Church of the

7580 Clinton Street
Elma, New York 14059


December 15, 2019

3rd Sunday of Advent

By the Third Sunday of Advent we are running low in patience and lacking in joy. Fittingly, our readings today acknowledge our hope for joy and desire for greater patience.

Isaiah has a vision of God coming with vindication and recompense to the Jewish people in exile when the desert and parched land will bloom with flowers; when the blind will see, the deaf will hear, the lame will walk and the mute will sing! Together they will “enter Zion singing crowned with everlasting joy; they will meet with joy and gladness; sorrow and mourning will flee.”

James in his letter encourages his readers to “be patient, brothers and sisters, until the coming of the Lord.” Consider “how the farmer waits for the precious fruit of the earth, being patient with it until it receives the early and late rains.” James connects patience with coming of the Lord as Isaiah connects joy with the coming of the Lord.

John, the Baptist, gives his life to announce the coming of the Lord. It costs him. He is in prison waiting execution by Herod. He hears of the work of the Christ. He sends his disciples to Jesus with the question, “Are you the One who is to come, or should we look for another.” We should not assume that John is losing faith. He is sending his own disciples to Jesus so their faith will be strengthened and fulfilled in him. We find a similar happening in the Gospel according to John, the evangelist. He records John the Baptist pointing to Jesus, “Look here is the Lamb of God.” Two of his disciples leave him and follow Jesus. Jesus asks, “What are you looking for?” They reply, “Where are you staying?” Jesus says to them, “Come and see.”

During the season of advent, much to our dismay with a lack of patience and joy, we discover that the source of patience and joy is Jesus Christ. Like Isaiah, James and John the Baptist our orientation should be the coming of the Lord. On the Third Sunday of Advent, as we light the pink candle of our wreath, we pray to welcome Jesus Christ into our hearts and our lives. When we “stay” him and hear of his words and works long ago, amazingly they come true for us who believe in him. Rejoice!  

More Homilies

December 08, 2019

Second Sunday of Advent

Many of us wanted to listen to a new person in town, from Albany, the new Temporary Administrator of the Diocese of Buffalo, Bishop Edward Scharfenberger. We tuned into the press conference to listen to his opening remarks and responses to reporters. In the Gospel according to Matthew people are drawn to the Judean desert near the Jordan river to listen to a man called Joh...


December 01, 2019

First Sunday of Advent

Have you noticed how networks report the News? No matter what is happening in the world, the lead item is often the weather. The meteorologist is tracking some storm moving across the nation with fierce winds, rain or snow or ice. It does catch our attention. With the chance of ice and snow tomorrow morning, I was guessing a bigger crowd at the 5 PM Mass on Saturday. Weath...


November 24, 2019

Our Lord Jesus Christ King of the Universe

On Thursday I read a 4-star movie review in Gusto: “A Beautiful Day in the Neighborhood.” Likely you guessed that it is about Fred Rogers – host of the classic Children’s TV Show. “The neighborhood” is a “make believe” place – filmed in a studio and broadcast into homes. Children watching assume Mr. Rogers sees them and they are important. The movie shows...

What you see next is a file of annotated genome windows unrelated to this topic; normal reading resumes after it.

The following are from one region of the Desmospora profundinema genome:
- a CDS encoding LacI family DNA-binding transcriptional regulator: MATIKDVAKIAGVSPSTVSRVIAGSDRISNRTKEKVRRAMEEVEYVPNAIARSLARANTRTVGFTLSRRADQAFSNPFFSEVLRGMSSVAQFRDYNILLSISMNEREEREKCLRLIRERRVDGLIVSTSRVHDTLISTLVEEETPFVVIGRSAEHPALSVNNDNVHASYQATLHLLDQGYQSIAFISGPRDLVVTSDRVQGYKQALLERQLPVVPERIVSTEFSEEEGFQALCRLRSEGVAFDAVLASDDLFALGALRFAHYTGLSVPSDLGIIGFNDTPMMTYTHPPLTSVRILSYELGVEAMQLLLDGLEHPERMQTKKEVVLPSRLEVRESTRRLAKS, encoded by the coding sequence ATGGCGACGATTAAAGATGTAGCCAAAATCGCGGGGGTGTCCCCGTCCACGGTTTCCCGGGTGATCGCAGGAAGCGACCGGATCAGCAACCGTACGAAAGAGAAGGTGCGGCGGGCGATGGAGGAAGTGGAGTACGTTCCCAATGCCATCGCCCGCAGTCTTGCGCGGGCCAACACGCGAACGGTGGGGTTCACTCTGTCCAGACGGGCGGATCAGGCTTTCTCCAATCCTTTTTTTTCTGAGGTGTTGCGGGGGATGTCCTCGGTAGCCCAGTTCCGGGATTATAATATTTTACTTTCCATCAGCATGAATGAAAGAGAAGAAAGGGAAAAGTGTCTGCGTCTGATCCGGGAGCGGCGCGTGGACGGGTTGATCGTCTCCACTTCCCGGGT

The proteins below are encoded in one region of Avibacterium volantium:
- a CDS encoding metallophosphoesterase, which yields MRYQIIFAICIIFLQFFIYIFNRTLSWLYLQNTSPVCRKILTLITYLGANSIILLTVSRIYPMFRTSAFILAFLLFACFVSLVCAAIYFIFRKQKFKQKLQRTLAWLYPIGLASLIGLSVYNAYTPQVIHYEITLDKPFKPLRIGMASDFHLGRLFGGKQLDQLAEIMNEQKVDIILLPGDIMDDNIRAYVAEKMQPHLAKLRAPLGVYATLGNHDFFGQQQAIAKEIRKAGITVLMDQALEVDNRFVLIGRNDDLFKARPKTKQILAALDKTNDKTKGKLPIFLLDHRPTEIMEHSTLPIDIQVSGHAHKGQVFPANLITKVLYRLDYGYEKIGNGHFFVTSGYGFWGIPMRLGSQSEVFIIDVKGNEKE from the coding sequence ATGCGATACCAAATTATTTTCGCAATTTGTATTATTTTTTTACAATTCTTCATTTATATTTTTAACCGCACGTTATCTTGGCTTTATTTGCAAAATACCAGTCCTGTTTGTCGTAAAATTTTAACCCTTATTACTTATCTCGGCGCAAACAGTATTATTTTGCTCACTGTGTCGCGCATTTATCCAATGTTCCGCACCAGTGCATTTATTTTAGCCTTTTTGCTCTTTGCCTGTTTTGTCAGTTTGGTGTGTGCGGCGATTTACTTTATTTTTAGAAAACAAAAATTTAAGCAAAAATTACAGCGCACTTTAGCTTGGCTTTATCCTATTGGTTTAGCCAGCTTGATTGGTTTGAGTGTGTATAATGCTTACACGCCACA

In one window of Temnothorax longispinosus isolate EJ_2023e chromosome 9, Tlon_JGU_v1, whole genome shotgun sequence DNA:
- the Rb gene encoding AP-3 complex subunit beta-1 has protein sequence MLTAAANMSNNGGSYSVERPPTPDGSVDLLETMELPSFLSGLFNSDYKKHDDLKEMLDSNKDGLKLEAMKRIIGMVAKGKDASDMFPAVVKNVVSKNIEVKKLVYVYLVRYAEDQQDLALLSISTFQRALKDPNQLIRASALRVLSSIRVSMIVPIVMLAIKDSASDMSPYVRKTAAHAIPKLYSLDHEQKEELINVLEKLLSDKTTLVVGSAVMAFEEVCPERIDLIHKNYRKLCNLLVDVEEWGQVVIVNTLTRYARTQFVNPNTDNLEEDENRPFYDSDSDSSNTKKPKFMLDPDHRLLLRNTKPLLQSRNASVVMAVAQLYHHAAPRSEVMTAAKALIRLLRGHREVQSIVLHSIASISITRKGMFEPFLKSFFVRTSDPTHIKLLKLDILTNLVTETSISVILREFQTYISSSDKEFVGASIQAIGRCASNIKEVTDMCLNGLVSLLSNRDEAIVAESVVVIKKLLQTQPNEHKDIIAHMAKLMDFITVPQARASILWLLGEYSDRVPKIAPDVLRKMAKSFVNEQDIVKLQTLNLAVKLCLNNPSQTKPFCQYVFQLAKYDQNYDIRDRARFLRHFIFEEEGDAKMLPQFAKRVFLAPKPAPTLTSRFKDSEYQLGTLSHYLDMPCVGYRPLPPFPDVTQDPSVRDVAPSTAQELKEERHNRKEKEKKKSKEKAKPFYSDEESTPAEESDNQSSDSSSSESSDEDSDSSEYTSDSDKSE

November 10, 2019

31st Sunday Ordinary C

There was a closing segment on ABC Evening News about a little girl, Eva, hearing sounds for the first time. After medical implants she could hear the voices of her Mom and Dad. She was startled and then she calmed. A smile came on her face. She could hear her parents calling her by her name. Our readings have a common theme of calling. The author of the Book of Wisdom, po... READ MORE

October 27, 2019

30th Sunday Ordinary C

At the beginning of Mass, we pray/say: “Lord have mercy.” It is like the prayer of the tax collector in the parable of Jesus: “O God, be merciful to me a sinner.” The parable of the pharisee and the tax collector is very offensive to those listening to Jesus. Commentary is necessary. At the time of Jesus, Galilee and Judah are occupied by the Roman Army. “Pharise... READ MORE

October 20, 2019

29th Sunday Ordinary C

Jesus tells us up front what will be illustrated in his parable, i.e. “necessity to pray always without becoming weary.” It is by contrast. The judge is corrupt, a non-Jew, appointed by Rome or King Herod, who has no fear of God nor respect for humans. He takes bribes to settle cases. The widow is poor and defenseless. She presses her case demanding a just settlement. ... READ MORE

October 13, 2019

28th Sunday Ordinary C

On the way to Jerusalem, as Jesus enters a village, standing off, 10 lepers cry out: “Jesus, master, have pity on us.” Lepers, with their visible skin afflictions, are forced to live apart isolated socially and spiritually. Jews and Samaritans do not associate except when they find themselves shunned. Of the 10 lepers we know one is a Samaritan. After their healing, he... READ MORE

October 06, 2019

27th Sunday Ordinary C

Early Saturday morning I was listening to Classical Music on the radio. I perked up when I recognized the opening notes to be a movie score by John Williams – Superman! A comic book hero coming to life on the big screen. It is amazing how we are fascinated by “superheroes” from Superman to Wonder Woman – human beings or interstellar visitors to our planet who have ... READ MORE

Displaying Homilies -3 - 1 of 455


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